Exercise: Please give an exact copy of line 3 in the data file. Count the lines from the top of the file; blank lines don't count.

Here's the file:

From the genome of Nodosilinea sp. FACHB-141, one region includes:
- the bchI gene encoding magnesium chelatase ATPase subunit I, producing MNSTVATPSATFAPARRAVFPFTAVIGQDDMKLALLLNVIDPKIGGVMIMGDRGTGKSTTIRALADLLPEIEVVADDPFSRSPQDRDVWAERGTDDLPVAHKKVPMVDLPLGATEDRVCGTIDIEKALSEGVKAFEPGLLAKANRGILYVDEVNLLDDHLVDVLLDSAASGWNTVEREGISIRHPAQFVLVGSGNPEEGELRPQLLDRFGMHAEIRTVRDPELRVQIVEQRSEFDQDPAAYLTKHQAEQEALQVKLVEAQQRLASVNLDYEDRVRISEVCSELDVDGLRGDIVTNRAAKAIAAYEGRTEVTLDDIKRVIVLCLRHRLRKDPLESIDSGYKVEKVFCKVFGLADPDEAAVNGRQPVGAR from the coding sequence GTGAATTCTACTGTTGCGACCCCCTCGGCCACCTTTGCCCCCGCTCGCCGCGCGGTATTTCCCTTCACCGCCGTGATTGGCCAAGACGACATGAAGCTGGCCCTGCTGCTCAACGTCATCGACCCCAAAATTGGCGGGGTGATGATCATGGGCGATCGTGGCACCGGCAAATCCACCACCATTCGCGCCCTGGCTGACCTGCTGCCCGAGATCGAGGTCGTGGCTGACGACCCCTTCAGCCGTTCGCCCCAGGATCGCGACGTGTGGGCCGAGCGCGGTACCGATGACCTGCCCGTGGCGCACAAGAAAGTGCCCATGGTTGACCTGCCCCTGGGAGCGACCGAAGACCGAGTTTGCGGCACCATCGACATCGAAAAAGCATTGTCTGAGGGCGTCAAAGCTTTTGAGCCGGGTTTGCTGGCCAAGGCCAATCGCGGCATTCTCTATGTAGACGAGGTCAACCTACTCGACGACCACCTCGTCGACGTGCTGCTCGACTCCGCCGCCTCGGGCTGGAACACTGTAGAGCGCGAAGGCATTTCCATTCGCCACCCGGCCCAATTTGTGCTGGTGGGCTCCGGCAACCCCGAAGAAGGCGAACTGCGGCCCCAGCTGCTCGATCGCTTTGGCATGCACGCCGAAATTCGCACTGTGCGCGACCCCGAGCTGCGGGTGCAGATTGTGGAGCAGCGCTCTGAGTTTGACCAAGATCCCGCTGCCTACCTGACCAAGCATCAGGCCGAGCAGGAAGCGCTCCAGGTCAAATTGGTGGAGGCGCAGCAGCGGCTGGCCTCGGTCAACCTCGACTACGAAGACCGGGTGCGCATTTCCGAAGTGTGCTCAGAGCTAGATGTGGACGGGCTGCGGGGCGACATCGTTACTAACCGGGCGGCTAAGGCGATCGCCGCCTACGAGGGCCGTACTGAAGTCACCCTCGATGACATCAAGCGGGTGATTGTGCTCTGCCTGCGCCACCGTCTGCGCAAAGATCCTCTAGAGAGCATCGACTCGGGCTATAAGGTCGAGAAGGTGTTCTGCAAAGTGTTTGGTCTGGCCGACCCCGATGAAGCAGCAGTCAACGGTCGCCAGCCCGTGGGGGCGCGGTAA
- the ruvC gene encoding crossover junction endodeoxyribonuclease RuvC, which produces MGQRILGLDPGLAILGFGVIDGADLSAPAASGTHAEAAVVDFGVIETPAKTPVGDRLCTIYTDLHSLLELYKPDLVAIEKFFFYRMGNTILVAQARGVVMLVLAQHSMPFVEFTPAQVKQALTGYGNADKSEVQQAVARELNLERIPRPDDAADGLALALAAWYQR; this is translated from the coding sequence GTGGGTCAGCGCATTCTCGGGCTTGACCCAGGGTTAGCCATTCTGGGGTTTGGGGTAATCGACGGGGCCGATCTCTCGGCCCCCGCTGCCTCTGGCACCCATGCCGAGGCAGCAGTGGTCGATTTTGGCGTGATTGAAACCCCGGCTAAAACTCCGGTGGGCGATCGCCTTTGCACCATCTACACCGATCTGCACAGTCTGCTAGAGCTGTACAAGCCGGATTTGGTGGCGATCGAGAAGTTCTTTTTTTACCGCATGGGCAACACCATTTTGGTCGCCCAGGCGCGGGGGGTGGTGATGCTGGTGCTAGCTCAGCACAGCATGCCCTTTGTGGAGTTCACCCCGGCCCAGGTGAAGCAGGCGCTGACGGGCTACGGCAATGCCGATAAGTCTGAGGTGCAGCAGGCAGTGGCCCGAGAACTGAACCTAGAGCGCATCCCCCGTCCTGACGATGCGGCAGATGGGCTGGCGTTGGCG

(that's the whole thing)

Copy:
- the ruvC gene encoding crossover junction endodeoxyribonuclease RuvC, which produces MGQRILGLDPGLAILGFGVIDGADLSAPAASGTHAEAAVVDFGVIETPAKTPVGDRLCTIYTDLHSLLELYKPDLVAIEKFFFYRMGNTILVAQARGVVMLVLAQHSMPFVEFTPAQVKQALTGYGNADKSEVQQAVARELNLERIPRPDDAADGLALALAAWYQR; this is translated from the coding sequence GTGGGTCAGCGCATTCTCGGGCTTGACCCAGGGTTAGCCATTCTGGGGTTTGGGGTAATCGACGGGGCCGATCTCTCGGCCCCCGCTGCCTCTGGCACCCATGCCGAGGCAGCAGTGGTCGATTTTGGCGTGATTGAAACCCCGGCTAAAACTCCGGTGGGCGATCGCCTTTGCACCATCTACACCGATCTGCACAGTCTGCTAGAGCTGTACAAGCCGGATTTGGTGGCGATCGAGAAGTTCTTTTTTTACCGCATGGGCAACACCATTTTGGTCGCCCAGGCGCGGGGGGTGGTGATGCTGGTGCTAGCTCAGCACAGCATGCCCTTTGTGGAGTTCACCCCGGCCCAGGTGAAGCAGGCGCTGACGGGCTACGGCAATGCCGATAAGTCTGAGGTGCAGCAGGCAGTGGCCCGAGAACTGAACCTAGAGCGCATCCCCCGTCCTGACGATGCGGCAGATGGGCTGGCGTTGGCG